Pence meets Israeli prime minister

Gov. Mike Pence meets with Israeli Prime Minister Benjamin Netanyahu on the first day of the Indiana leader’s trade trip. Photo provided by the governor’s office.

Staff report

Gov. Mike Pence kicked off the economic development portion of his trip to Israel on Monday with a meeting with Prime Minister Benjamin Netanyahu.

Pence met the Israeli leader at his office in Jerusalem after spending Christmas in the city with his family, a trip paid for by the nonprofit advocacy group Christians United for Israel.

“We discussed ideas on fostering shared growth between Indiana and Israel through partnership and cooperation,” Pence said in a statement after the meeting. “Our futures can be more prosperous tomorrow by working together today. Our industries are finding their stride in the innovation sectors of life sciences, technology and advanced manufacturing, while our educational institutions share bonds in thought.”

But the leaders also discussed international politics. In an edited video of the public portion of the meeting, Netanyahu told Pence that “Israel and our civilization is under attack” from Iran, from Islamists and from the Palestinian Authority. He urged the international community to reject a proposal to create a Palestinian state by withdrawing from Judea and Samaria.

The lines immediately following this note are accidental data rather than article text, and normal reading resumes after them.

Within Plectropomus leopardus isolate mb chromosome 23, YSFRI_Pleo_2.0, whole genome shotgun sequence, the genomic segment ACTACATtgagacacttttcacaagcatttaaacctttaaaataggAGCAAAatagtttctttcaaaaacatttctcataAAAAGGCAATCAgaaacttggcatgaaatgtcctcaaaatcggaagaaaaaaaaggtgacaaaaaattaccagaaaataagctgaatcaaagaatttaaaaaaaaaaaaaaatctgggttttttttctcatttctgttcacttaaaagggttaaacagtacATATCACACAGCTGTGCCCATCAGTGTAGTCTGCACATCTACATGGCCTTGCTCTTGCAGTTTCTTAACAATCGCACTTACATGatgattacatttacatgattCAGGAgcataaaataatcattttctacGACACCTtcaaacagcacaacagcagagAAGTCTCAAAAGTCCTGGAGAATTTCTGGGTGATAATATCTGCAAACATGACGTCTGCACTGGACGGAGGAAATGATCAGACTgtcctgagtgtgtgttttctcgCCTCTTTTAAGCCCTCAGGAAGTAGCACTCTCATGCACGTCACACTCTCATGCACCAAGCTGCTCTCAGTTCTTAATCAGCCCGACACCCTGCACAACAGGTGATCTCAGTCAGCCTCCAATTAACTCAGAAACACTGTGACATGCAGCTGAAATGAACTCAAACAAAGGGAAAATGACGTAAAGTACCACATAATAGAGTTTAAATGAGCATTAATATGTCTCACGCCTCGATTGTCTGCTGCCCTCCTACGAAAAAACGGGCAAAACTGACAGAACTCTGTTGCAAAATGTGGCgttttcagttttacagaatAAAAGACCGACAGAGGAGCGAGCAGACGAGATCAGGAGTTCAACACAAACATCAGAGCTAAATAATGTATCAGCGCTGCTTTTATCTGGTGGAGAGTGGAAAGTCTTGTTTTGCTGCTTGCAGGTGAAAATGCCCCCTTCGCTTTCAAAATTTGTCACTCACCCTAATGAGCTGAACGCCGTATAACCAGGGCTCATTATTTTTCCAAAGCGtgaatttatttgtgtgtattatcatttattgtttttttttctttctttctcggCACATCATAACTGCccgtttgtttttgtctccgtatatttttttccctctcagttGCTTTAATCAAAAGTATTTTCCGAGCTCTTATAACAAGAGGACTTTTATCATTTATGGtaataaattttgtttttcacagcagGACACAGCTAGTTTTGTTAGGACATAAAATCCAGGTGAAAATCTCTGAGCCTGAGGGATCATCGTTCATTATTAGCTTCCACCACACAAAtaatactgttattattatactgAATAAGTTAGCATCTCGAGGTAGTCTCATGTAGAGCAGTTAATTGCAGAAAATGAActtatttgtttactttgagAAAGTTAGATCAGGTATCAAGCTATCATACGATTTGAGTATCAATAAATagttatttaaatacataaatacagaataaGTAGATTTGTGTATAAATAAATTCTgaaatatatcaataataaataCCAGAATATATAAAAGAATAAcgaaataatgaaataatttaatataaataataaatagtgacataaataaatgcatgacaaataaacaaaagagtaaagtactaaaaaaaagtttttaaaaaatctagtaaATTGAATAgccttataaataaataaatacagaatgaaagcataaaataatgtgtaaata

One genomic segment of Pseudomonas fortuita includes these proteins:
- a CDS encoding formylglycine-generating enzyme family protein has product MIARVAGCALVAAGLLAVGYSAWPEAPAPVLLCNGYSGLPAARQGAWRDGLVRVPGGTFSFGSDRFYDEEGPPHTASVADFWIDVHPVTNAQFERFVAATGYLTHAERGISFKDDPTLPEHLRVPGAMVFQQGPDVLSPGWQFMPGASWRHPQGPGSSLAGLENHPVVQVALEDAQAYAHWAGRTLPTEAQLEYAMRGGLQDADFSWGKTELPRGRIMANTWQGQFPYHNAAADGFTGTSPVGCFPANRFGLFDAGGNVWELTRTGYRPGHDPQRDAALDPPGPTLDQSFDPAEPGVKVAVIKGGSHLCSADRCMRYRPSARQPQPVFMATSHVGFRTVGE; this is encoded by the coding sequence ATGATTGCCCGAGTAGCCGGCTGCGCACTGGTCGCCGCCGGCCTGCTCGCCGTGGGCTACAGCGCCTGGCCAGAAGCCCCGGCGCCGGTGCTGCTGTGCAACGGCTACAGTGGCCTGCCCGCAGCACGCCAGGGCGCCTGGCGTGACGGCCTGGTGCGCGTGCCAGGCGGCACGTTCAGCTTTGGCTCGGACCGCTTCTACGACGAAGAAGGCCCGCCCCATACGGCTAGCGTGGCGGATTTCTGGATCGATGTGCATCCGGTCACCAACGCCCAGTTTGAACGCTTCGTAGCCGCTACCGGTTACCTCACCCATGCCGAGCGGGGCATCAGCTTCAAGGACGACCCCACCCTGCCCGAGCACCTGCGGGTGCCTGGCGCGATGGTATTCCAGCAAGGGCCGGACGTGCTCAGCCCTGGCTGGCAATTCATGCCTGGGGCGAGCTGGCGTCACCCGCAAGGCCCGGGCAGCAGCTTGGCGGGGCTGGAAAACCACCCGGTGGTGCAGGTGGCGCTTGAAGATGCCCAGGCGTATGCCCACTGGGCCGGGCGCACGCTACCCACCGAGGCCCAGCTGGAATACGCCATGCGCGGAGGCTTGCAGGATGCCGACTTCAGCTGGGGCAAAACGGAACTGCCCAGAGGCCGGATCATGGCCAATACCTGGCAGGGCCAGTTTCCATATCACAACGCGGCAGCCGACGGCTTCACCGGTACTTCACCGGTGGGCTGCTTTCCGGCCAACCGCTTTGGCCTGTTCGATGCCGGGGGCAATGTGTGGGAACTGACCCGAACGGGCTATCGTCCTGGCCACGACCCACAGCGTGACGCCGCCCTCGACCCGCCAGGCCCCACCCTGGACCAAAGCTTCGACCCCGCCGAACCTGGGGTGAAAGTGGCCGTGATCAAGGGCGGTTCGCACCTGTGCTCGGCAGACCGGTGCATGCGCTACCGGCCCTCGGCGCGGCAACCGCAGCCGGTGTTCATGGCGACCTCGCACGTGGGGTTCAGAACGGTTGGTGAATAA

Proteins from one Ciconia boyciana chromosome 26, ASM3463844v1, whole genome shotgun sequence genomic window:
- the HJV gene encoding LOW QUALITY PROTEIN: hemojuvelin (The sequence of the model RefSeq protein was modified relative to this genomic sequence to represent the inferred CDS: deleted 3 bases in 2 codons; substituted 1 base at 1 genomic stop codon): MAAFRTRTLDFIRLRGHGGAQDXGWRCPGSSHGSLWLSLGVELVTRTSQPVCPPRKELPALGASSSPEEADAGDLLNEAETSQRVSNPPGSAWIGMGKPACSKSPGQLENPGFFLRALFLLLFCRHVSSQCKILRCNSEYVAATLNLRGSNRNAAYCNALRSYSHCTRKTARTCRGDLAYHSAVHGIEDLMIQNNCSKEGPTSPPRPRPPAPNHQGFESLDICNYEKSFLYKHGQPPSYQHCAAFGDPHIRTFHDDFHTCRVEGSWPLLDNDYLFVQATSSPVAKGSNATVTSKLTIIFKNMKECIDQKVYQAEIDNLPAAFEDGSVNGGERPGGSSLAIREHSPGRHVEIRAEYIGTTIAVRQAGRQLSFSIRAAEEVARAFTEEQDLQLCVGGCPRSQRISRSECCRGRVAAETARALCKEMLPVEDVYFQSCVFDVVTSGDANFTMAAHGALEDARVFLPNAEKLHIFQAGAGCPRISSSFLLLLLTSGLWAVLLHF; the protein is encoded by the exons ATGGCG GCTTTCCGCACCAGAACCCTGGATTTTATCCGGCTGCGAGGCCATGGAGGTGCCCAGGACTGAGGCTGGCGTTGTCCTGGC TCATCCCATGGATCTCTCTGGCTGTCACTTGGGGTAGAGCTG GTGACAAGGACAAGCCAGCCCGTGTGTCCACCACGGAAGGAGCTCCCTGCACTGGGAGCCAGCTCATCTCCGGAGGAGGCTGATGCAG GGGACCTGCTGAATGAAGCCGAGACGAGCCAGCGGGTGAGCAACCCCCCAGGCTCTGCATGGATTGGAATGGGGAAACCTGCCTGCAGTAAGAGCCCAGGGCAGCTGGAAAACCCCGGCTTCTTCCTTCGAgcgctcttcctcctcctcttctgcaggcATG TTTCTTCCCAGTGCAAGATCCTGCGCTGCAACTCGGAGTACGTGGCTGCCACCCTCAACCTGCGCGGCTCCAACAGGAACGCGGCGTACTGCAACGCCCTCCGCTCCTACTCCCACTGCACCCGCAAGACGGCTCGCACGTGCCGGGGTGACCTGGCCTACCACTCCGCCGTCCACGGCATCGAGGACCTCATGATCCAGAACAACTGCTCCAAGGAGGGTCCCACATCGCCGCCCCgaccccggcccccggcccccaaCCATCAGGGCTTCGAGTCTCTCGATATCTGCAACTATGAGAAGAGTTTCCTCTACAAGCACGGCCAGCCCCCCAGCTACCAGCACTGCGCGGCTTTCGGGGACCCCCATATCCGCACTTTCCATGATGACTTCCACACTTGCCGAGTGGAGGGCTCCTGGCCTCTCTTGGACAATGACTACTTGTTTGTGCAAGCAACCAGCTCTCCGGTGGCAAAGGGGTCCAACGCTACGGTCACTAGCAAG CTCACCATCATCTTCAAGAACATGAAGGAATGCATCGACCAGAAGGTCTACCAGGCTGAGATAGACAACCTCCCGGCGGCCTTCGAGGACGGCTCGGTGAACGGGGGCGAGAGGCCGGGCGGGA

Pence assured the leader that “support for Israel in the United States has never been stronger.”

Pence’s meeting with Netanyahu comes after Israeli-American journalist Caroline Glick reported that the Indiana governor declined a private meeting with Palestinian Authority President Mahmoud Abbas.

Also on Monday, Pence met with Israeli Minister of Economy Naftali Bennett to discussed economic development opportunities for both Indiana and Israel, in particular ways in which the two can partner in the research and development sector, according to the governor’s office.

He also participated in a wreath-laying ceremony in the Hall of Remembrance at Yad Vashem, Israel’s official memorial to the Jewish victims of the Holocaust. On departure from the memorial, Pence wrote in the Yad Vashem guestbook, “Nizkor lead,” meaning in Hebrew, “We shall remember forever.” is a news website powered by Franklin College journalism students.


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